I mentioned Facebook privacy settings is one of the most controversial topics on TrustedReviews, but I suspect it won't be as controversial as this...
Late last night Apple officially passed Microsoft to become the largest tech company in the world after its share price value saw it reach $222bn (£154bn). Microsoft at the end of day's trading was worth $219bn.
What does all this mean? Well something and nothing. These values are taken using 'market capitalisation' which is calculated by multipling a company's total number of shares by the current value of each share. Amusingly Apple surpassed Microsoft despite its shares falling 0.4 per cent yesterday because Microsoft's shares fell four per cent.
Why it means nothing is Microsoft still has significantly higher revenue figures than Apple ($53.4bn vs $42.9bn), almost double the operating income ($20.4bn vs $11.74bn) and significantly larger total assets ($77.9bn vs $47.5bn) - all figures from the 2009 financial year.
Why it means something is Microsoft's figures are on their way down while Apple continues to report record quarter after record quarter and that has the stock market excited. The news is also a powerful reflection of the diversity of the technology sector these days. After all, Windows still holds a circa 90 per cent stranglehold on the world's computer operating systems while Mac OS remains under 10 per cent. And while Microsoft can point to the Xbox, Apple has the more powerful combination of iPhone and iPod.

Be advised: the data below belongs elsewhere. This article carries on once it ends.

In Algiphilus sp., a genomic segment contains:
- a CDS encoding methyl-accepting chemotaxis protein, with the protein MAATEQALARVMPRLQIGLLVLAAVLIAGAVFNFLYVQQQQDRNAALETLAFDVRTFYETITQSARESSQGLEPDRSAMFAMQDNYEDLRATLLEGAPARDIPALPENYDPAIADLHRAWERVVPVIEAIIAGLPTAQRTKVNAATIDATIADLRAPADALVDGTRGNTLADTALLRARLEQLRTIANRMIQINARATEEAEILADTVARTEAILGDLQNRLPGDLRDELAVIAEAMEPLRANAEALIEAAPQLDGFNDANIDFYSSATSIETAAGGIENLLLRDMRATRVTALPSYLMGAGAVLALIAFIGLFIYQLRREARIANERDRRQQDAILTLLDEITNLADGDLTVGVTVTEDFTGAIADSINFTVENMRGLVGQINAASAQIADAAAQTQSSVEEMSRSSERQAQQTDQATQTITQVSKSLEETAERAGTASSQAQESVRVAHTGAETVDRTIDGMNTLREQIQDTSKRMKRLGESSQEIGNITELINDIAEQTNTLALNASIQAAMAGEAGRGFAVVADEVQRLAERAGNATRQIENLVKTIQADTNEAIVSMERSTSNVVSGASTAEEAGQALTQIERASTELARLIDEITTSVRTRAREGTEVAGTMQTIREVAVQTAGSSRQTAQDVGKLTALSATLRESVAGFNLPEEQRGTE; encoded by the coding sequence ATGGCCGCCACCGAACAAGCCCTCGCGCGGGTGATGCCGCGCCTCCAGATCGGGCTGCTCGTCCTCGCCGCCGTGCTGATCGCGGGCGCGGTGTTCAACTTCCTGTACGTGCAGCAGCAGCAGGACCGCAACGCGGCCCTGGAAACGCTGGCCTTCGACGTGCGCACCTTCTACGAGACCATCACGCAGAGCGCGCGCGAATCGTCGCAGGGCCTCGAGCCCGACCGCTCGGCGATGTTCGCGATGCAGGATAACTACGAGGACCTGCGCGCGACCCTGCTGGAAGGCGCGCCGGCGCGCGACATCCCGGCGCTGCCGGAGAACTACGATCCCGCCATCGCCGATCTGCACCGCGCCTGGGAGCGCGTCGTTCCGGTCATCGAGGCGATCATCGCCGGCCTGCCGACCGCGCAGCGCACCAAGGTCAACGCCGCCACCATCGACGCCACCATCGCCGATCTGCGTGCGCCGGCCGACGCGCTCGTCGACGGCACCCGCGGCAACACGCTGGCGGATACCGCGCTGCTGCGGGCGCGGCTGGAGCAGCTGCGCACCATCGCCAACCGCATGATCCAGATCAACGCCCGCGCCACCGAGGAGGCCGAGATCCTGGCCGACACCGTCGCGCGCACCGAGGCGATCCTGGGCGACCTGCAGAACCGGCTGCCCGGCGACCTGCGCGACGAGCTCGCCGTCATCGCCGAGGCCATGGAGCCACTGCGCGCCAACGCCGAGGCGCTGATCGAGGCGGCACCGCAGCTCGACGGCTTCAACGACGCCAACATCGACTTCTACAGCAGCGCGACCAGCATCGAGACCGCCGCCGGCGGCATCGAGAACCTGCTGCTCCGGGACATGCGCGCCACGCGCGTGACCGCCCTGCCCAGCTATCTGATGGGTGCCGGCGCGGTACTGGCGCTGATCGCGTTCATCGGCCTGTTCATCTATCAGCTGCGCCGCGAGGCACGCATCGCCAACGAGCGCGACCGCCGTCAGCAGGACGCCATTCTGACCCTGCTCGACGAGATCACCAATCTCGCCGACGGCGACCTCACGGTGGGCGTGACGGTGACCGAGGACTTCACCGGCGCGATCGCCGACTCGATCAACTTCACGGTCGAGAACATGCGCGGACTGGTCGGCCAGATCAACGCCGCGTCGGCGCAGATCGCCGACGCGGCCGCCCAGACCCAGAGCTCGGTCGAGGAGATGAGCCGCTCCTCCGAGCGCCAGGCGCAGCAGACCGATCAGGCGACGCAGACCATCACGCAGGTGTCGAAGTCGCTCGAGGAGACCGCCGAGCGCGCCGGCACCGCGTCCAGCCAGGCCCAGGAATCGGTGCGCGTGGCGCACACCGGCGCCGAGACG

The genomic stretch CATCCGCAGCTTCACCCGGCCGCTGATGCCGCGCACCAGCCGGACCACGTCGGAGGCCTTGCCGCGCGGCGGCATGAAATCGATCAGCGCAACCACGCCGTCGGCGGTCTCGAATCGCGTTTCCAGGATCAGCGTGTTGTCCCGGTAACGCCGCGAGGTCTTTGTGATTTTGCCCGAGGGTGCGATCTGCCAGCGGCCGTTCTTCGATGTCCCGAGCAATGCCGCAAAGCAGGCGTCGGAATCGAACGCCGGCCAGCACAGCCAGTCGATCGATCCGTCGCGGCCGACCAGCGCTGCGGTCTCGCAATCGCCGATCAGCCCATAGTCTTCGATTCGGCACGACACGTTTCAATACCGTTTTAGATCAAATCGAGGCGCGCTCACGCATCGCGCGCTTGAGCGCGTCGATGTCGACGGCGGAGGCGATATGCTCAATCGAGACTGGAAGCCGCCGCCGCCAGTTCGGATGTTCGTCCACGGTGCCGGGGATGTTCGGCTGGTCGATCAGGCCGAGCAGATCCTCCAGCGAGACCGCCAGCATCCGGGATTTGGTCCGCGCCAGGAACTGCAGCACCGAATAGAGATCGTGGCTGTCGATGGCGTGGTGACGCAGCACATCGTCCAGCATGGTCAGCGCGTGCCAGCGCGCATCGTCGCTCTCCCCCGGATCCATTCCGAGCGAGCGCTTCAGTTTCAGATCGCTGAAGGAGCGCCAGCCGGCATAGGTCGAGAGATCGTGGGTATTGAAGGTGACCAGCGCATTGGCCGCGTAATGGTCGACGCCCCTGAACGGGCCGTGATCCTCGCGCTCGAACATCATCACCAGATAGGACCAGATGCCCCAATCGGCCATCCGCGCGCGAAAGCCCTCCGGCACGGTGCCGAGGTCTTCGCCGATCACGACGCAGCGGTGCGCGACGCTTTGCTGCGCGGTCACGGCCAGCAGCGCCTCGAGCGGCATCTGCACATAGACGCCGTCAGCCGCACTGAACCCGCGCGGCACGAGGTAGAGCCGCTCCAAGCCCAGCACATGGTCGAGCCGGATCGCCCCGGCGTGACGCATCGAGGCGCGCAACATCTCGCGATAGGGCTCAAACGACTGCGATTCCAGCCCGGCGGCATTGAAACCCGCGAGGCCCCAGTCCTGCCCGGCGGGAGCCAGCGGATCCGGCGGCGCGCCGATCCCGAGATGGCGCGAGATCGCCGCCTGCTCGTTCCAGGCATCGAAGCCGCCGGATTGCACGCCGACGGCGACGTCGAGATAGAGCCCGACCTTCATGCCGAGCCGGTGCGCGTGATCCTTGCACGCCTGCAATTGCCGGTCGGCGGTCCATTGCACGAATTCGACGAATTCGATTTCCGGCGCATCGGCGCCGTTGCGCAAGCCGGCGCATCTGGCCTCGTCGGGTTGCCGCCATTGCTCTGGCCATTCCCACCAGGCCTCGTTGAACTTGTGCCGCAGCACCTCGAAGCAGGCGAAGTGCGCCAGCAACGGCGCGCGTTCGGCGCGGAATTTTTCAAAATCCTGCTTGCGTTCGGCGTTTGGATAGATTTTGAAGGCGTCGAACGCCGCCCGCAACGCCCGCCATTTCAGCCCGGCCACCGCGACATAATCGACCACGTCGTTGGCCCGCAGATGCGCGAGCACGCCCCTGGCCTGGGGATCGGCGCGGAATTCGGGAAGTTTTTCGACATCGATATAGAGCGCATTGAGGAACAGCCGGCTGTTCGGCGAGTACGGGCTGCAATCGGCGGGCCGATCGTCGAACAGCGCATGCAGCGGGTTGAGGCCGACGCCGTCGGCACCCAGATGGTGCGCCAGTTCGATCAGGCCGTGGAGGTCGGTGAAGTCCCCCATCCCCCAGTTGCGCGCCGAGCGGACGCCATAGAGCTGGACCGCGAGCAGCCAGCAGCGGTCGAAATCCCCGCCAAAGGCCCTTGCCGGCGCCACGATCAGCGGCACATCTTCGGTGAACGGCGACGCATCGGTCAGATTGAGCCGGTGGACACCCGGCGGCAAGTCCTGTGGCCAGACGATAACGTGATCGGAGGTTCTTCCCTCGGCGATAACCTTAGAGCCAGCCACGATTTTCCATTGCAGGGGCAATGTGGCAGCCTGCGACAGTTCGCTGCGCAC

It is also interesting to note Apple was nearly bankrupt in the early 1990s, which illustrates the monumental turn around at the company since the return of Steve Jobs.
Can Microsoft stop Apple's momentum? Certainly Windows 7 was a good start and its Windows platform will remain dominant for many years to come yet, but Windows Phone 7 has too far to catch up to iPhone OS as does Zune to iPod.
So in 10 years time who do we think will be the biggest tech company in the world? That's easy: Google...